Back to School: Asia drives $22 bln H1 emerging-markets investment

  • Investment at highest since EMPEA began reporting in 2008
  • Largest-ever EM fund, KKR Asian Fund III, closed in June
  • Investors increasingly turn from generalists to sector-specific funds

The first six months of 2017 were busy for private capital in emerging markets.

Data from the Emerging Markets Private Equity Association shows $22 billion in disclosed deals in H1, including private equity, infrastructure and private credit investments. That’s the highest half-year total since the group began tracking investment in 2008.

“The increase in capital deployed is largely tied to investments in emerging Asia, China in particular,” said Jeff Schlapinski, EMPEA’s research director. Asia saw $15 billion of investments by GPs in the first half. “The last time we saw capital deployed in emerging Asia this high was 2014, previously the highest year on record.”

On the fundraising side, managers pooled $23 billion for emerging markets investing in the first half, up from $18 billion in the year-earlier period. In June, KKR closed the largest emerging markets fund on record, KKR Asian Fund III, with $9.3 billion.

Schlapinski said that activity in Asia’s tech and consumer-services sectors fell off in 2016, as though PE and venture capital mangers had recalibrated their approach to the region. But 2017 has seen a rebound: In H1 “we saw a new appetite for some consumer-facing deals, especially online-to-offline … as well as strong interest in healthcare.”

“While the number of investments completed were on par with previous half-year totals,” EMPEA reported, “large deals dominated the [Asian] investment landscape, especially in China and South Korea.” There were 13 deals exceeding $300 million across private investment strategies, a sign that the Asian market has matured.

But the lion’s share of capital went to China, India and South Korea, with Southeast Asia attracting only $896 million — a year-on-year decrease of 51 percent, signaling “an inconsistency in investor outlook.”

In Latin America, disclosed capital invested reached almost $3 billion, up 54 percent from H1 2016. Deal count was highest in Brazil, but fundraising there “has dissipated in the last couple years,” Schlapinski said. “Local pensions, in line with the broader economic situation, have had to put the brakes on new commitments to private equity funds. … That said, there’s still a lot of capital being deployed in the country” — the highest first-half level since 2014. “It’s still a destination for managers interested in Latin America.”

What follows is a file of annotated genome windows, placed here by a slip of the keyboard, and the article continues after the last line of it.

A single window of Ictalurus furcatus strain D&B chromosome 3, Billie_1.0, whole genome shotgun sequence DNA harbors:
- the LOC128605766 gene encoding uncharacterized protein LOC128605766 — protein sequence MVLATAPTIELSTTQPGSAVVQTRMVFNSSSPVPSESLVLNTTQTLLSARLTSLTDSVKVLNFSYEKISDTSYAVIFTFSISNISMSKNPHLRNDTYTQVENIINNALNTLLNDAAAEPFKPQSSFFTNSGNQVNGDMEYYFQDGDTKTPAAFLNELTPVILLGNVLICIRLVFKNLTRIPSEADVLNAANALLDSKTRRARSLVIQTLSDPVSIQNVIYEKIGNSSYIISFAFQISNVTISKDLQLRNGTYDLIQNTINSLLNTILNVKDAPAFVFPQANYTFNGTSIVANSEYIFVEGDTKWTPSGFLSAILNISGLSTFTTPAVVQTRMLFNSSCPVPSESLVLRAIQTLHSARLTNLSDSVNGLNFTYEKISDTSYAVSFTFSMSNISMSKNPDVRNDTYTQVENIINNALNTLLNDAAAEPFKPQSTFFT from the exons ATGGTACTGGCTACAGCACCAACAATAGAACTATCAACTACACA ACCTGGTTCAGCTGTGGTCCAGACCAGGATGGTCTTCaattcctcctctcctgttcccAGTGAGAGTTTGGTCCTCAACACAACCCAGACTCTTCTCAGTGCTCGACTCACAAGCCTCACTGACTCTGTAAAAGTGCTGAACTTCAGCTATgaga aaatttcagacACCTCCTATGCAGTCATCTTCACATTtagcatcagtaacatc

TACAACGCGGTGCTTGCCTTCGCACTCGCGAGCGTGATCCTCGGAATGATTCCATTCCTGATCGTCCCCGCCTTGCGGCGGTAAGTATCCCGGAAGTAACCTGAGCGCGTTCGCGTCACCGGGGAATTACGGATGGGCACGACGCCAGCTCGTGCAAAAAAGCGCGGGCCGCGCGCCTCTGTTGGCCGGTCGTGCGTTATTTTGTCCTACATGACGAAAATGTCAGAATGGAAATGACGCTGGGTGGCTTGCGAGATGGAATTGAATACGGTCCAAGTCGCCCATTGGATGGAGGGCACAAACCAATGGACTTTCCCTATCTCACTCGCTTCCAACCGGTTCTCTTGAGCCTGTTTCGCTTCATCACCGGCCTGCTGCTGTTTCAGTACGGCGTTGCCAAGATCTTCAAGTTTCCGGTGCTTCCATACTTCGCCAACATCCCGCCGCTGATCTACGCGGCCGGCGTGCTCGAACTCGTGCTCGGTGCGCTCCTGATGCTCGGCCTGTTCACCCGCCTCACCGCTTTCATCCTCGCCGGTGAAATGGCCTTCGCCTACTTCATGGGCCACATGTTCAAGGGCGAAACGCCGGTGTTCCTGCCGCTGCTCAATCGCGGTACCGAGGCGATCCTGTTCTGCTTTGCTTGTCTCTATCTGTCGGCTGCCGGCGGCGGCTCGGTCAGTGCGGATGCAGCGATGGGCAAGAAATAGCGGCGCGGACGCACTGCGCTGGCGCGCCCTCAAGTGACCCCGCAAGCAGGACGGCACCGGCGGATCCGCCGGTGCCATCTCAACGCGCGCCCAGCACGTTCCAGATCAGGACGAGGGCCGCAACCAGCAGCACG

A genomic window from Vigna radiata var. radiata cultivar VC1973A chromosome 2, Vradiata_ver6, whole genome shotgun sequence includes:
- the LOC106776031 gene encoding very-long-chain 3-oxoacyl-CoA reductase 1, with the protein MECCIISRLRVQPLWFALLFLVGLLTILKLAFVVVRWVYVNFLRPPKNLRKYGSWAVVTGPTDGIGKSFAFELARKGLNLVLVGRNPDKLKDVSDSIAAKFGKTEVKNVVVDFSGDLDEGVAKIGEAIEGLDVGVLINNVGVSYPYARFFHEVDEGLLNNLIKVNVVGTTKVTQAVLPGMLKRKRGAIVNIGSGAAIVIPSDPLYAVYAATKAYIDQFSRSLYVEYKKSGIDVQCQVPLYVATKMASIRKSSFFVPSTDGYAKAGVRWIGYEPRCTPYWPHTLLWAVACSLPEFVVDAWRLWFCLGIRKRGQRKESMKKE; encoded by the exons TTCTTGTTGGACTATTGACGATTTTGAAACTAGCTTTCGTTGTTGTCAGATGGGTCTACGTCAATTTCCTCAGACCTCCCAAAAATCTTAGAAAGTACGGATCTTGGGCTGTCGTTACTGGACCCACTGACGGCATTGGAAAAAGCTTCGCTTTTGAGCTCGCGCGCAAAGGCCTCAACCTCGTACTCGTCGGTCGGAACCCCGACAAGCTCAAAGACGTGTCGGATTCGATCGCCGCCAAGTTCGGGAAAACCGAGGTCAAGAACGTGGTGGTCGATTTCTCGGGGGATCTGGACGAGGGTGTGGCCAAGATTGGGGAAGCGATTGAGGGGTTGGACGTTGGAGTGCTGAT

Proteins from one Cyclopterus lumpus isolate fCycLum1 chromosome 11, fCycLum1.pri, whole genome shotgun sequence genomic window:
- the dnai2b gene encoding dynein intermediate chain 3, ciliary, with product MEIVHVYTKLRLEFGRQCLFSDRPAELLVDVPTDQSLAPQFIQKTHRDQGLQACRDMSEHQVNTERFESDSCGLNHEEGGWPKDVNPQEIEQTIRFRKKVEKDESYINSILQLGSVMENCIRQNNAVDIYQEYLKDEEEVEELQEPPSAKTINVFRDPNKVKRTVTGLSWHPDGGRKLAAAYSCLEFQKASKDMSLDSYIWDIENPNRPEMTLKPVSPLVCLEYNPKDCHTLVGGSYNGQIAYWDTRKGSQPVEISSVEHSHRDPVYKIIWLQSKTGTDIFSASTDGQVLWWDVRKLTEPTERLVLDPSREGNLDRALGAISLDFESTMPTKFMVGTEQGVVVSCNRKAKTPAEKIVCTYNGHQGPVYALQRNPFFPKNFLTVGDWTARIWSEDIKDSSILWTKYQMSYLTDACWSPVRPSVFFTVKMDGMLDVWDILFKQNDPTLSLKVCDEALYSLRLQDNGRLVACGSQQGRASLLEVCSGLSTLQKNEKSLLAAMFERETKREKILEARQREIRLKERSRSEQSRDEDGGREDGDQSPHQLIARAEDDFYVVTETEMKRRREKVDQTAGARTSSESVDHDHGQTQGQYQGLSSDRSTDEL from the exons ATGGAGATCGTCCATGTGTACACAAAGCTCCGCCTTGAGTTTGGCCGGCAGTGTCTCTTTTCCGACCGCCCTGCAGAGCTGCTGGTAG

Schlapinski said it’s encouraging to see capital being invested in Brazilian infrastructure, given that the economy is still recovering. “That’s a big need locally. … I think it’s a sign that managers are ready to move on Brazil again.”

Though emerging markets have faced some difficult circumstances recently, Schlapinski said PE investors are taking the long view. “The types of managers they commit to have evolved a little bit,” he added. “The story for a long time was traditional growth equity funds that are generalist from a sector perspective.” Now, “more and more fund managers that have deep operational experience and sector-specific focus are looking to build on those strengths” by entering the space. Sector-specific funds claimed 23 percent of the capital raised so far this year, the largest share EMPEA has ever recorded.

Action Item: EMPEA’s December 2016 report on PE and healthcare in emerging markets: https://goo.gl/hnBXbg

Asian Infrastructure Investment Bank President Jin Liqun (left) delivers a speech at a session of the Belt and Road Forum for International Cooperation in Beijing on May 14, 2017. Photo courtesy Reuters/Stringer